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Patient-Centered Medical Home and Quality Measurement in Small Practices
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Patient-Centered Medical Home and Quality Measurement in Small Practices

Jason J. Wang, PhD; Chloe H. Winther, BA; Jisung Cha, PhD; Colleen M. McCullough, MPA; Amanda S. Parsons, MD, MBA; Jesse Singer, DO, MPH; and Sarah C. Shih, MPH
Small practices with NCQA patient-centered medical home recognition perform better on quality measures, especially those related to chronic conditions.
Whether practices that became PCMH-recognized already had higher performance on quality measures or were able to improve their performance on quality measures through PCMH transformation, our findings suggest that these practices have higher rates of quality measurement in 7 areas of preventive care. As is currently under CMS consideration, PCMH recognition may serve as a marker to consumers in helping them select high-quality practices, and to payers who are looking to differentiate among their network clinicians.30 However, better care and health could be achieved if all practices continued to improve over time. Efforts to further encourage all practices to demonstrate improvement on preventive care for patients with chronic conditions could be supported by PCMH transformation. Further rewards for practices and areas of care that may have been reaching a ceiling, such as smoking status recorded or BMI recorded, would be wasted resources that could be used to assist lower performers on areas of care with direct impact on improved population health. Finally, further monitoring over time will determine if PCMH recognition continues to produce positive health outcomes for patients with chronic conditions.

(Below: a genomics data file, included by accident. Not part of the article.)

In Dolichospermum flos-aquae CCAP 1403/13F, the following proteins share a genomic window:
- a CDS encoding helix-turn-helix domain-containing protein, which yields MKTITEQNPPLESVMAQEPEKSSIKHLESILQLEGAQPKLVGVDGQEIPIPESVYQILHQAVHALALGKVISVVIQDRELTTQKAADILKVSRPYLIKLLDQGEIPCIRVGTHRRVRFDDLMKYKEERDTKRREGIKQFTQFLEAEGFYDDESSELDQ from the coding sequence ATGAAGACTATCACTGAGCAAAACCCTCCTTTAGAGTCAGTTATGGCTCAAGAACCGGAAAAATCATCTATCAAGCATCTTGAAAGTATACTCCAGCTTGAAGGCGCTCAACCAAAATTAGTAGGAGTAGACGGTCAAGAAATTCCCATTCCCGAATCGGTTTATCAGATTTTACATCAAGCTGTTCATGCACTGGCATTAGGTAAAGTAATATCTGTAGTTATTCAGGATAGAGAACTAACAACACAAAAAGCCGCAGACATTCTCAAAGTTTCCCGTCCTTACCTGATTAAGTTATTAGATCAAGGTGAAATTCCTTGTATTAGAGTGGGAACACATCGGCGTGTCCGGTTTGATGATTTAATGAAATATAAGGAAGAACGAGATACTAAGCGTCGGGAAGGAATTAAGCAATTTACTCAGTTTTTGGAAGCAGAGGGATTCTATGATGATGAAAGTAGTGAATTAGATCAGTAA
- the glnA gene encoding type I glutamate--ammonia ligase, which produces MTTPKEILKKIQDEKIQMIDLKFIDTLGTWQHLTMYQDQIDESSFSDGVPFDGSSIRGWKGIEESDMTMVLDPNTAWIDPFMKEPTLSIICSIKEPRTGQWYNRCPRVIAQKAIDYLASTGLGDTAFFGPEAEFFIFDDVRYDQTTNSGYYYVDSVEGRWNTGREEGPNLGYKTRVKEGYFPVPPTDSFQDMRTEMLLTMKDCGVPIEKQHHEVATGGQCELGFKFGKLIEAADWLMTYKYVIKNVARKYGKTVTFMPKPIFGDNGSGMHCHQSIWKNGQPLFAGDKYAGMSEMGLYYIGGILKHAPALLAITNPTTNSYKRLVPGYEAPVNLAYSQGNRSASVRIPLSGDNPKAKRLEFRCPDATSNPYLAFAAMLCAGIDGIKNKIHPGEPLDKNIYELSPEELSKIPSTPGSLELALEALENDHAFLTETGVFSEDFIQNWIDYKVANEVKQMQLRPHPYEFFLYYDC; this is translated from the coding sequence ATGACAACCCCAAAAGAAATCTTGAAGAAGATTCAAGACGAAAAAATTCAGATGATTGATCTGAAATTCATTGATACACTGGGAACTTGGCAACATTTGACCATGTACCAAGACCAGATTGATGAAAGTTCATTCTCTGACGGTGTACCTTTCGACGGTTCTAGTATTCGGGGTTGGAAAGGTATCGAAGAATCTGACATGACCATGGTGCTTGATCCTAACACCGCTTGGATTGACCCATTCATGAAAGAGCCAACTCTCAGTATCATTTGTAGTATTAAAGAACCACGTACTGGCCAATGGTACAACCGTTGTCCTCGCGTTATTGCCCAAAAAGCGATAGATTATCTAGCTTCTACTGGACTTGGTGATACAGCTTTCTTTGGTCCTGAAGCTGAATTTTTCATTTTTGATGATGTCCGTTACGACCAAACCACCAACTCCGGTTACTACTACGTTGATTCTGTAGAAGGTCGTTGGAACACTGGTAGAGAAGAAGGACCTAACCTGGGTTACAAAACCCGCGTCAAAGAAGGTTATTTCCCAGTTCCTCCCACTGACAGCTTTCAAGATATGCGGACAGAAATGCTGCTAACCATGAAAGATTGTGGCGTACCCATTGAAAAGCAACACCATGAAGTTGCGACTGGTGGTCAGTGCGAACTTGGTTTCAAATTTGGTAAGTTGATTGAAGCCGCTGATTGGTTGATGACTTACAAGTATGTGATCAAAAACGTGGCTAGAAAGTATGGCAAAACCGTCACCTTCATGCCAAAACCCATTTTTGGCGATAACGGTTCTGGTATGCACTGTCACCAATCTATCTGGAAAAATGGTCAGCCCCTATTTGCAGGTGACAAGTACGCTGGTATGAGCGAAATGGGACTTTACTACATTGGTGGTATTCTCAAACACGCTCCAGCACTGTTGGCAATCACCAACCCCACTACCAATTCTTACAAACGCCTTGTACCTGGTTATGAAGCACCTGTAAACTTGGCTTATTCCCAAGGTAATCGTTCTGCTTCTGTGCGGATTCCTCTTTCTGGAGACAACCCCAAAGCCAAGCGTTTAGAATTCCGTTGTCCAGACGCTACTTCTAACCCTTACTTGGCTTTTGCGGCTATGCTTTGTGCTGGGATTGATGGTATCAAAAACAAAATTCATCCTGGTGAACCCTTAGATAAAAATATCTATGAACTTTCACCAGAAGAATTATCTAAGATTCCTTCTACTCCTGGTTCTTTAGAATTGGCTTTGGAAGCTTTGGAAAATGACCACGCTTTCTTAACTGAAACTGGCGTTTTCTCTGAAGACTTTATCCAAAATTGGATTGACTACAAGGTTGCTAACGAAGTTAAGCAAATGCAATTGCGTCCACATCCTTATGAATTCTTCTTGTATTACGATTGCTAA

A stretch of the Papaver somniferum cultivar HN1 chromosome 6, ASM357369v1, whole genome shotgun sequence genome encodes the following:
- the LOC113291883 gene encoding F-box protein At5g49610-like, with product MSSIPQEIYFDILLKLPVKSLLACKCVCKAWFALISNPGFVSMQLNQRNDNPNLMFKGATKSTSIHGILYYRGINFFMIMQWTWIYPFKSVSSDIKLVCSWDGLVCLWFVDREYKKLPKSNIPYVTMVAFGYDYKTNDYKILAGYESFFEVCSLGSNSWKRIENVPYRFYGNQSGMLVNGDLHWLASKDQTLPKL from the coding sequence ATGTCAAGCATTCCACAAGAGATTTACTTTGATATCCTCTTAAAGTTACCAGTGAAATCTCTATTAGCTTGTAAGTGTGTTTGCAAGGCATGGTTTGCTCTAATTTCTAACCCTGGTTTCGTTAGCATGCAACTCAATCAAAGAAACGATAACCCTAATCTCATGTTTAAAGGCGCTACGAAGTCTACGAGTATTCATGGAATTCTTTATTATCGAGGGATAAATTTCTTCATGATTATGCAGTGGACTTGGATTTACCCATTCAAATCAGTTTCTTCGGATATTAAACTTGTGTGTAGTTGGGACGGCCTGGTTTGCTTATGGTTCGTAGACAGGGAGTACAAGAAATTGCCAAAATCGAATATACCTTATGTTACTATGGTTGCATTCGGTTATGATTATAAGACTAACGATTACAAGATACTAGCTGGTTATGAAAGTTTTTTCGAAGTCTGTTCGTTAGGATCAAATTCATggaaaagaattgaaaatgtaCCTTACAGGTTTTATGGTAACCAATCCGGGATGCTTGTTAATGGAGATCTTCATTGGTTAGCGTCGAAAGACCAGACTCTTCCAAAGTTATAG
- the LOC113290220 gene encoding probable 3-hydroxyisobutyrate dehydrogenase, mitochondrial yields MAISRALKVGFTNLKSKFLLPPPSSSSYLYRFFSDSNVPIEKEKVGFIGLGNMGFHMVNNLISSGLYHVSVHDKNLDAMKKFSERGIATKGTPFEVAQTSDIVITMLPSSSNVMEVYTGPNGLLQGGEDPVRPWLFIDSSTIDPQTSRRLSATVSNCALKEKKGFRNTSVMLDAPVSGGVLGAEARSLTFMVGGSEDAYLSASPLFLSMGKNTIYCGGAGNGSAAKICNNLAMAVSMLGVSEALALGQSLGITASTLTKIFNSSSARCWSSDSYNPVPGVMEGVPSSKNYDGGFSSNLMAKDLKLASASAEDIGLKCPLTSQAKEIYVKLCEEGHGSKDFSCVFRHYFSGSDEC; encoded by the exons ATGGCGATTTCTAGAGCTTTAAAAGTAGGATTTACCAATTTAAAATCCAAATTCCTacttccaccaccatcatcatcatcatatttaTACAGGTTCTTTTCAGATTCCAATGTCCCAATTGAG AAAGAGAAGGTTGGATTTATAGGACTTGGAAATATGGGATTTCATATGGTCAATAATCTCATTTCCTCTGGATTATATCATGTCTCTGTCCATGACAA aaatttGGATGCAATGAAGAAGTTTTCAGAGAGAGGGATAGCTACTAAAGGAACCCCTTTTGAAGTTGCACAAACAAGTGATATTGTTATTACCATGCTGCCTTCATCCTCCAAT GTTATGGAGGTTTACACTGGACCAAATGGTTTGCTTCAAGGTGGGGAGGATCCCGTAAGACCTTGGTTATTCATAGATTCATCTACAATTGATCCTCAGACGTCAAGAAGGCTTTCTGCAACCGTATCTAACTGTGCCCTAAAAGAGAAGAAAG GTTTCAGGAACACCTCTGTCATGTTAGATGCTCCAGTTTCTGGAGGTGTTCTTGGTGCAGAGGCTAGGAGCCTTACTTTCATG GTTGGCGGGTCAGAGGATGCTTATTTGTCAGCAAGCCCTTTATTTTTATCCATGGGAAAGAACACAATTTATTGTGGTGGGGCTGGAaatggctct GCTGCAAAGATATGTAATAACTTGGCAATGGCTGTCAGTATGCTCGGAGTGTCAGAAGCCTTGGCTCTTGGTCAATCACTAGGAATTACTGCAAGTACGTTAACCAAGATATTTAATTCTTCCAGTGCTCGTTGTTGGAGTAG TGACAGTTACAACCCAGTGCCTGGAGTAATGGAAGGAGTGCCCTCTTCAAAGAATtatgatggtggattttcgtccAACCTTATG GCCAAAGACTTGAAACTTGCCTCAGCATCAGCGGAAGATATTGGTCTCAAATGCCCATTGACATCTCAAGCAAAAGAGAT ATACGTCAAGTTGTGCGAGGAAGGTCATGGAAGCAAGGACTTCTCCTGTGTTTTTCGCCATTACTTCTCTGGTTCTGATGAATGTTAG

Author Affiliations: New York City Department of Health and Mental Hygiene, Primary Care Information Project, Queens, NY (JJW, CHW, JC, CMM, ASP, JS, SCS).

Source of Funding: New York City Tax Levy and the Agency for Healthcare Research and Quality R18 HS019164.

Author Disclosures: The authors report no relationship or financial interest with any entity that would pose a conflict of interest with the subject matter of this article.

Authorship Information: Concept and design (JJW, CHW, JS, SCS); acquisition of data (JJW, JC, CMM, SCS); analysis and interpretation of data (JJW, JC, CMM); drafting of the manuscript (JJW, CHW, CMM, ASP, SCS); critical revision of the manuscript for important intellectual content (JJW, CHW, CMM, ASP, SCS); statistical analysis (JJW, JC); provision of study materials or patients (AP, JS); obtaining funding (ASP); administrative, technical, or logistic support (JJW, CHW, JS, SCS); supervision (JJW, JS, SCS).

Address correspondence to: Jason J. Wang, PhD, New York City Department of Health and Mental Hygiene, Primary Care Information Project, 42-09 28th St, 12th Fl, Queens, NY 11101. E-mail: jwang5@health. nyc.gov.
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